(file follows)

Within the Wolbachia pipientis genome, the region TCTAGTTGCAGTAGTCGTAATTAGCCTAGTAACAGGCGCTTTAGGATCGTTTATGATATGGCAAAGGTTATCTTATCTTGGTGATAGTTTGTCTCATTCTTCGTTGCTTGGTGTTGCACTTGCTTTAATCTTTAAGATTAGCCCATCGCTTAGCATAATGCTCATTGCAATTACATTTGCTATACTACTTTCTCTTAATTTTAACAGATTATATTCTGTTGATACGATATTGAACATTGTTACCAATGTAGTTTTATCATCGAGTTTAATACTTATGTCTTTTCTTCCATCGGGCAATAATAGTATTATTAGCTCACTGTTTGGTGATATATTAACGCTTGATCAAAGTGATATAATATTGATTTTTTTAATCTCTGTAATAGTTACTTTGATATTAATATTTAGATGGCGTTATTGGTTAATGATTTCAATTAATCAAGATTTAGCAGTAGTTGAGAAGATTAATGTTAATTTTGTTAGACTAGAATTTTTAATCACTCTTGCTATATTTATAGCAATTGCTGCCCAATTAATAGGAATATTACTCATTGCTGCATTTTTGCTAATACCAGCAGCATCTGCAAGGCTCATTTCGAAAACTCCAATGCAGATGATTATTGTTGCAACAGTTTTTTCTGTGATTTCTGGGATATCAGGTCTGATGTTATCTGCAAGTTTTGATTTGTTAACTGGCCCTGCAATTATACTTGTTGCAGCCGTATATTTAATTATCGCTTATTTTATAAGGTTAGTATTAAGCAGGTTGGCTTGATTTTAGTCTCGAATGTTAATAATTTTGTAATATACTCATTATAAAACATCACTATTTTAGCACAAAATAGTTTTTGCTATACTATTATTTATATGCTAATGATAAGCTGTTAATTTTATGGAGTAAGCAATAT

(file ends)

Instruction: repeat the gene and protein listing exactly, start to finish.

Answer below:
Within the Wolbachia pipientis genome, the region TCTAGTTGCAGTAGTCGTAATTAGCCTAGTAACAGGCGCTTTAGGATCGTTTATGATATGGCAAAGGTTATCTTATCTTGGTGATAGTTTGTCTCATTCTTCGTTGCTTGGTGTTGCACTTGCTTTAATCTTTAAGATTAGCCCATCGCTTAGCATAATGCTCATTGCAATTACATTTGCTATACTACTTTCTCTTAATTTTAACAGATTATATTCTGTTGATACGATATTGAACATTGTTACCAATGTAGTTTTATCATCGAGTTTAATACTTATGTCTTTTCTTCCATCGGGCAATAATAGTATTATTAGCTCACTGTTTGGTGATATATTAACGCTTGATCAAAGTGATATAATATTGATTTTTTTAATCTCTGTAATAGTTACTTTGATATTAATATTTAGATGGCGTTATTGGTTAATGATTTCAATTAATCAAGATTTAGCAGTAGTTGAGAAGATTAATGTTAATTTTGTTAGACTAGAATTTTTAATCACTCTTGCTATATTTATAGCAATTGCTGCCCAATTAATAGGAATATTACTCATTGCTGCATTTTTGCTAATACCAGCAGCATCTGCAAGGCTCATTTCGAAAACTCCAATGCAGATGATTATTGTTGCAACAGTTTTTTCTGTGATTTCTGGGATATCAGGTCTGATGTTATCTGCAAGTTTTGATTTGTTAACTGGCCCTGCAATTATACTTGTTGCAGCCGTATATTTAATTATCGCTTATTTTATAAGGTTAGTATTAAGCAGGTTGGCTTGATTTTAGTCTCGAATGTTAATAATTTTGTAATATACTCATTATAAAACATCACTATTTTAGCACAAAATAGTTTTTGCTATACTATTATTTATATGCTAATGATAAGCTGTTAATTTTATGGAGTAAGCAATAT